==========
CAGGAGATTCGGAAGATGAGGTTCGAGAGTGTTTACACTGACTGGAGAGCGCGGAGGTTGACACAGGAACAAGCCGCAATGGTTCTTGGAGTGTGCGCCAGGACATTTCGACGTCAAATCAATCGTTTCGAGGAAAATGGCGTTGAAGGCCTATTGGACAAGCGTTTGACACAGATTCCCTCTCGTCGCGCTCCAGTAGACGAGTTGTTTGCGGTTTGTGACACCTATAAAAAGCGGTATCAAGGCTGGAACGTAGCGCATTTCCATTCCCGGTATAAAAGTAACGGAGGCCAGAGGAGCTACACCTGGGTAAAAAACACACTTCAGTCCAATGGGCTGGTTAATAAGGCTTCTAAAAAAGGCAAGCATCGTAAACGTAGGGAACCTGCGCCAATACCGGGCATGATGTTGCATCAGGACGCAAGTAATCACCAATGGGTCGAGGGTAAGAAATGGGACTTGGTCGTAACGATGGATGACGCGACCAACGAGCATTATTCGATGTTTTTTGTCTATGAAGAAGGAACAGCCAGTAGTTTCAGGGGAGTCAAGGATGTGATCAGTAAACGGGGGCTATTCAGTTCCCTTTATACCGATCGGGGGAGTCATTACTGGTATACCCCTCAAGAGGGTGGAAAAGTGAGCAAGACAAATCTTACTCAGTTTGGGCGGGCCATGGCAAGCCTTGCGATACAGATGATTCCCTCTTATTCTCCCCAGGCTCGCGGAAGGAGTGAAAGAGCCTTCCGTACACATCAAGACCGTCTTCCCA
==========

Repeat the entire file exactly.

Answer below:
CAGGAGATTCGGAAGATGAGGTTCGAGAGTGTTTACACTGACTGGAGAGCGCGGAGGTTGACACAGGAACAAGCCGCAATGGTTCTTGGAGTGTGCGCCAGGACATTTCGACGTCAAATCAATCGTTTCGAGGAAAATGGCGTTGAAGGCCTATTGGACAAGCGTTTGACACAGATTCCCTCTCGTCGCGCTCCAGTAGACGAGTTGTTTGCGGTTTGTGACACCTATAAAAAGCGGTATCAAGGCTGGAACGTAGCGCATTTCCATTCCCGGTATAAAAGTAACGGAGGCCAGAGGAGCTACACCTGGGTAAAAAACACACTTCAGTCCAATGGGCTGGTTAATAAGGCTTCTAAAAAAGGCAAGCATCGTAAACGTAGGGAACCTGCGCCAATACCGGGCATGATGTTGCATCAGGACGCAAGTAATCACCAATGGGTCGAGGGTAAGAAATGGGACTTGGTCGTAACGATGGATGACGCGACCAACGAGCATTATTCGATGTTTTTTGTCTATGAAGAAGGAACAGCCAGTAGTTTCAGGGGAGTCAAGGATGTGATCAGTAAACGGGGGCTATTCAGTTCCCTTTATACCGATCGGGGGAGTCATTACTGGTATACCCCTCAAGAGGGTGGAAAAGTGAGCAAGACAAATCTTACTCAGTTTGGGCGGGCCATGGCAAGCCTTGCGATACAGATGATTCCCTCTTATTCTCCCCAGGCTCGCGGAAGGAGTGAAAGAGCCTTCCGTACACATCAAGACCGTCTTCCCA